Hack 3 Simulate Old Film Grain

figs/beginner.gif figs/hack3.gif

Create the effect of old film grain using Photoshop and Flash.

Flash's vector graphic engine has a lot going for it, but sometimes you want something a little less clean-edged. Adding an old film grain effect is one of the easiest ways to add instant atmosphere or a grungy hard edge to an otherwise crisp and clean clip. It can be combined with video colorization [Hack #8] or sepia tone colorization [Hack #13] for more dramatic and specialized effects.

The most obvious way to add a film grain effect is to add random vector lines and dots to an image. That reproduces the effect, but it doesn't really reproduce the atmosphere of old film; we still end up with a crisp rendering. In this hack we use a bitmap, which allows us to avoid the clean effect of vectors.

The hack has two parts: creating the film grain bitmap in Photoshop and then importing and using it in Flash. (We could of course use Fireworks in place of Photoshop; the principles are the same.)

Create the Film Grain Bitmap

Dirt, scratches, and dropouts add a real-world edge to a photograph. Dust, dirt, and hair or lint that has made its way onto the film or negative appear as dark patches and lines. Scratches appear as white lines.

To begin adjusting the image in Photoshop:

  1. Open Photoshop.

  2. Press D to reset to the default background and foreground colors.

  3. Press X to switch background and foreground colors. This will give you a background color of black and a foreground color of white.

  4. Create a new Photoshop file called grain.psd using FileNew. Select a bitmap size that is longer than it is wide. I created a file 800 400 pixels for demonstration purposes, but you can go much smaller (typically 400 200).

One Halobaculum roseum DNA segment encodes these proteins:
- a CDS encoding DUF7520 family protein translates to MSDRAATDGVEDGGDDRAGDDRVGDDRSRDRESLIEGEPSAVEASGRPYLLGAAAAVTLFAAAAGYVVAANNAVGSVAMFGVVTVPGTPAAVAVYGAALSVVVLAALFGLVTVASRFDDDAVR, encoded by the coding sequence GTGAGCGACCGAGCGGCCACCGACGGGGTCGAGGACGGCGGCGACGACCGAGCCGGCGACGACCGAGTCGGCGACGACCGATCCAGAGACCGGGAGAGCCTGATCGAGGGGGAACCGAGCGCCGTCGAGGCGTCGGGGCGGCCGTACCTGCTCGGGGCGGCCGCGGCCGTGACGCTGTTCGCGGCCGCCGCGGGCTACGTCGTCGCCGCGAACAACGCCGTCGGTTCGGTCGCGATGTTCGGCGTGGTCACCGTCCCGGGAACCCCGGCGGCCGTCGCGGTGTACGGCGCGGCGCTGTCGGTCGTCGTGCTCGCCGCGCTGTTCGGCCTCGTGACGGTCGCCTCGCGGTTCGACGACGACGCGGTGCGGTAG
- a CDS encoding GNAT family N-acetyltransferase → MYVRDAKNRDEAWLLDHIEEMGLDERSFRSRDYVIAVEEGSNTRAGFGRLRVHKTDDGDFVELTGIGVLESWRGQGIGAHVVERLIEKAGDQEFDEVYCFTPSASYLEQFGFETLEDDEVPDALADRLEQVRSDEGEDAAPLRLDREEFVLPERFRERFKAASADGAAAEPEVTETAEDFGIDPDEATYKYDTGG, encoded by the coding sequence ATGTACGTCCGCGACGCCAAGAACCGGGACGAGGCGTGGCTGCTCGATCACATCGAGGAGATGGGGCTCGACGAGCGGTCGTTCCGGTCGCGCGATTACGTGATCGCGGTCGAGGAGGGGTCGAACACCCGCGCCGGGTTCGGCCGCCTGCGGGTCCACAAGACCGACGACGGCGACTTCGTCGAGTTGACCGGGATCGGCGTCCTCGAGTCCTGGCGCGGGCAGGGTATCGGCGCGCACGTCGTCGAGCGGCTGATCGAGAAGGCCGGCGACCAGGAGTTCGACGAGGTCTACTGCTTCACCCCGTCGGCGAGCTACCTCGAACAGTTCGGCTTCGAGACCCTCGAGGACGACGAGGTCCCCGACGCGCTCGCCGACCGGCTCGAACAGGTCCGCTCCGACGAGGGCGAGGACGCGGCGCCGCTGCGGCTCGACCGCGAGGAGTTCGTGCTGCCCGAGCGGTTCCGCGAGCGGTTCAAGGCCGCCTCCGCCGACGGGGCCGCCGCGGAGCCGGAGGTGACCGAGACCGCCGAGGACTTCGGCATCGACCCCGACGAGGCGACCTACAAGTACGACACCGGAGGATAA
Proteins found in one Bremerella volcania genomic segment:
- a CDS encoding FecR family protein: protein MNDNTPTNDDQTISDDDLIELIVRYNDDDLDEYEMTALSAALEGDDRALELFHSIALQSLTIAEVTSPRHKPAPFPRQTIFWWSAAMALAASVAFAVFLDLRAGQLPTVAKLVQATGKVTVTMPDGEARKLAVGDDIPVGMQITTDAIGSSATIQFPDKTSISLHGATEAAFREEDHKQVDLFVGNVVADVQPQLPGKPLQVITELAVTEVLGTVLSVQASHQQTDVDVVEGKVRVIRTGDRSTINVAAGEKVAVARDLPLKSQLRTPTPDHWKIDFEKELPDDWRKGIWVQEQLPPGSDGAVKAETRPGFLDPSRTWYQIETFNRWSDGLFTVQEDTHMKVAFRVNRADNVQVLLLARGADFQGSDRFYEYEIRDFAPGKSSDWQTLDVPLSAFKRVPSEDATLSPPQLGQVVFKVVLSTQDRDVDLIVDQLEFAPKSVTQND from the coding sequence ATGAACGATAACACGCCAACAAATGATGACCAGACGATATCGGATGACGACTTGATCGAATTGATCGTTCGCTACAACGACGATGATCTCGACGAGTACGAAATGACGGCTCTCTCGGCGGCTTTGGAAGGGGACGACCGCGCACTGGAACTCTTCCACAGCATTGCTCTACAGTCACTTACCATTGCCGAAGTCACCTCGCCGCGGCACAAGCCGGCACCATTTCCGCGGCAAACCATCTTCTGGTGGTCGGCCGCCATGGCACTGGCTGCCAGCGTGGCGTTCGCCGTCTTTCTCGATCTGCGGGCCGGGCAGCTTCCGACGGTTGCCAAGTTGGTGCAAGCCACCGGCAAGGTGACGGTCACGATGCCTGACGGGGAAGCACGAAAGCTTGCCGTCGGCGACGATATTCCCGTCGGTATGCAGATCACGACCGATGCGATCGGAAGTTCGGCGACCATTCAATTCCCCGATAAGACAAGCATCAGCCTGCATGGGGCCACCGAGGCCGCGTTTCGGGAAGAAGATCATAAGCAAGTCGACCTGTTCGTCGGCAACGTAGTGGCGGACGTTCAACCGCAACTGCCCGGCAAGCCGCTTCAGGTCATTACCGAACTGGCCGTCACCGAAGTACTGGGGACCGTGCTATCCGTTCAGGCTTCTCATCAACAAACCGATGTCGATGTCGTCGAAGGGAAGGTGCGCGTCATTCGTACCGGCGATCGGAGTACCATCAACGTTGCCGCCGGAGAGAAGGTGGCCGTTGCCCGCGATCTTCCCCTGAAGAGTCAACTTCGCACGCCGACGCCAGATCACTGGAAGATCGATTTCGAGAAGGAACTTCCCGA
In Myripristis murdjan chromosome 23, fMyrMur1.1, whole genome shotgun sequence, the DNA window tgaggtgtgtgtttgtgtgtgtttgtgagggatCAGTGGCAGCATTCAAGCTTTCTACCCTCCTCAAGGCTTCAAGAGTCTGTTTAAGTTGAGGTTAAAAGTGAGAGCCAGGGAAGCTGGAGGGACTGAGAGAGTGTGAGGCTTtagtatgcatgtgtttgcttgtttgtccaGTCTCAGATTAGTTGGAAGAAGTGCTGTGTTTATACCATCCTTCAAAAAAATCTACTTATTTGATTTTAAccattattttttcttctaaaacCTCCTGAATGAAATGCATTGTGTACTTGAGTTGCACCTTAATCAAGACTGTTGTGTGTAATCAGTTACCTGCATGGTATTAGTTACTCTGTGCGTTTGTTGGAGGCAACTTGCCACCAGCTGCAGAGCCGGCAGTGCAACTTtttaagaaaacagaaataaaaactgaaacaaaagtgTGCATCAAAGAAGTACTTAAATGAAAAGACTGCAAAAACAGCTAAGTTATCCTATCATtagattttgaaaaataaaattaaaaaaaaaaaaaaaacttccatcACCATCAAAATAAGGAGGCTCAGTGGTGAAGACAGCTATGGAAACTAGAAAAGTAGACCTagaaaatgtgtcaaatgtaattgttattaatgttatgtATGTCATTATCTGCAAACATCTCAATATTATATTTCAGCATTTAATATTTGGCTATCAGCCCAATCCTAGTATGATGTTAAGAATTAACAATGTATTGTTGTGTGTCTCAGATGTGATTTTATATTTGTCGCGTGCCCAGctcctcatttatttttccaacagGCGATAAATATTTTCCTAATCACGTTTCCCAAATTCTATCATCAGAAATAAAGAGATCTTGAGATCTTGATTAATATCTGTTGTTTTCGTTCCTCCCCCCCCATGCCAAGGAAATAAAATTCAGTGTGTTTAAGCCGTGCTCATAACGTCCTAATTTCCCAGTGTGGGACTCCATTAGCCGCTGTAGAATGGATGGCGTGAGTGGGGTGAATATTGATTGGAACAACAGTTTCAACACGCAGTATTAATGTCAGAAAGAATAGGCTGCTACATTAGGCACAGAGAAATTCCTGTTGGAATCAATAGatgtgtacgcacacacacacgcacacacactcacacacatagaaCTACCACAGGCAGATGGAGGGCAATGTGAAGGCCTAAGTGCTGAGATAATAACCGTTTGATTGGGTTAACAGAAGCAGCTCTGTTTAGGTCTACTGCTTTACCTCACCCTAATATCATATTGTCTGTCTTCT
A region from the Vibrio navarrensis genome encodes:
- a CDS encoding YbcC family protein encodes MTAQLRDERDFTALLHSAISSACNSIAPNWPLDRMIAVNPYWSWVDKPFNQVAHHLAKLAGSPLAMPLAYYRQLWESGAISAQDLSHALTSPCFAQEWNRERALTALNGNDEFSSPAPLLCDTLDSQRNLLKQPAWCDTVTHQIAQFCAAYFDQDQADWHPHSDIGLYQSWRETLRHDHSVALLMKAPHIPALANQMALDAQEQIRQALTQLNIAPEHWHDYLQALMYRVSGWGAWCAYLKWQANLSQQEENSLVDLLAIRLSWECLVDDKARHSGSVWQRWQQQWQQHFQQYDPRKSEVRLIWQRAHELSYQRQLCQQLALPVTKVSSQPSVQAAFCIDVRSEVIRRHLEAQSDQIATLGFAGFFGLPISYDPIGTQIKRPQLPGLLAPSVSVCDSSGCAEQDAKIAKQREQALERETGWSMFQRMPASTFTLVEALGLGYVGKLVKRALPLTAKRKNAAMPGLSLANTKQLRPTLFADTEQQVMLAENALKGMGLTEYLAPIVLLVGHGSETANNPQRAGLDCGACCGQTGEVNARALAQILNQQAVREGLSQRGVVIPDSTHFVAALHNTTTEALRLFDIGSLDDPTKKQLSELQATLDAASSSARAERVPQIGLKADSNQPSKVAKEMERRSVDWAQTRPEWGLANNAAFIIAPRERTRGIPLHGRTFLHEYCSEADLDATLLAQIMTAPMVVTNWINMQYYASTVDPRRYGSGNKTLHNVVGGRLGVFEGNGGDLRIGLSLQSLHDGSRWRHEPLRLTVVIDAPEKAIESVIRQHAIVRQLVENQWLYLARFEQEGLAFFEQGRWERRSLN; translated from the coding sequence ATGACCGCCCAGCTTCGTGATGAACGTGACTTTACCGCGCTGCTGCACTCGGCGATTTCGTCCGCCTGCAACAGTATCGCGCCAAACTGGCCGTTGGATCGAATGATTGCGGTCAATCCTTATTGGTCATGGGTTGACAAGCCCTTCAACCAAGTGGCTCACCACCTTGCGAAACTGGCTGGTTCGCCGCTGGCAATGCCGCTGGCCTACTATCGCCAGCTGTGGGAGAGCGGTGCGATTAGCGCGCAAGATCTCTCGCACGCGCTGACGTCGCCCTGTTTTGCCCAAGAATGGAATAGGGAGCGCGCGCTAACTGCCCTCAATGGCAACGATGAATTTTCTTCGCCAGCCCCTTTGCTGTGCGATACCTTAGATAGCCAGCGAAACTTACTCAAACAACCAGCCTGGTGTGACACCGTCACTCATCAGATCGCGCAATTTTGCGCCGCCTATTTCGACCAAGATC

5. Check the Background Color option in the Contents section of the New Document dialog box, as shown in Figure 1-9. This creates a rectangular black canvas.

    Figure 1-9. Setting the Background Color option in Photoshop

  6. Add a new layer using the Create a New Layer icon at the bottom of the Layers tab. We will be drawing only on the new layer, so ensure Layer 1 is always selected in the Layers tab, as shown in Figure 1-10.

Figure 1-10. The newly created layer selected in Photoshop

We now need to draw our effects. Three types of noise are seen on old film:


Hairlines are caused by dark strands in the film.

Dots and patches

Dark dots are caused by specks of dirt or other material on the film, and light dots are caused by scratches or dropouts in the film.


These are caused by scratches in the film that erase part of the film image.

Using the Photoshop tools (typically the Pencil and Brush tools), add the three types of effect on Layer 1. In Figure 1-11, I have created small dots to the left, large patches in the middle, and scratches to the right. I have also created hairlines at the top and bottom.

Figure 1-11. Simulated imperfections in Photoshop

Using Photoshop's Eraser tool with a medium opacity, fade some of your pixels. On real film, deep scratches and other effects appear white, but many imperfections affect the film surface only partially, and this is what we are simulating in Figure 1-12.

Figure 1-12. Simulating shallow scratches

Although we have used only white, many effects on old film are black, so we also need to simulate those:

  1. Select some areas of your white pixels using Photoshop's Selection tool.

  2. Invert the selection using ImageAdjustmentsInvert. Although your selected pixels will seem to disappear, this is because you are creating black pixels on a black background; they are still there, you just can't see them.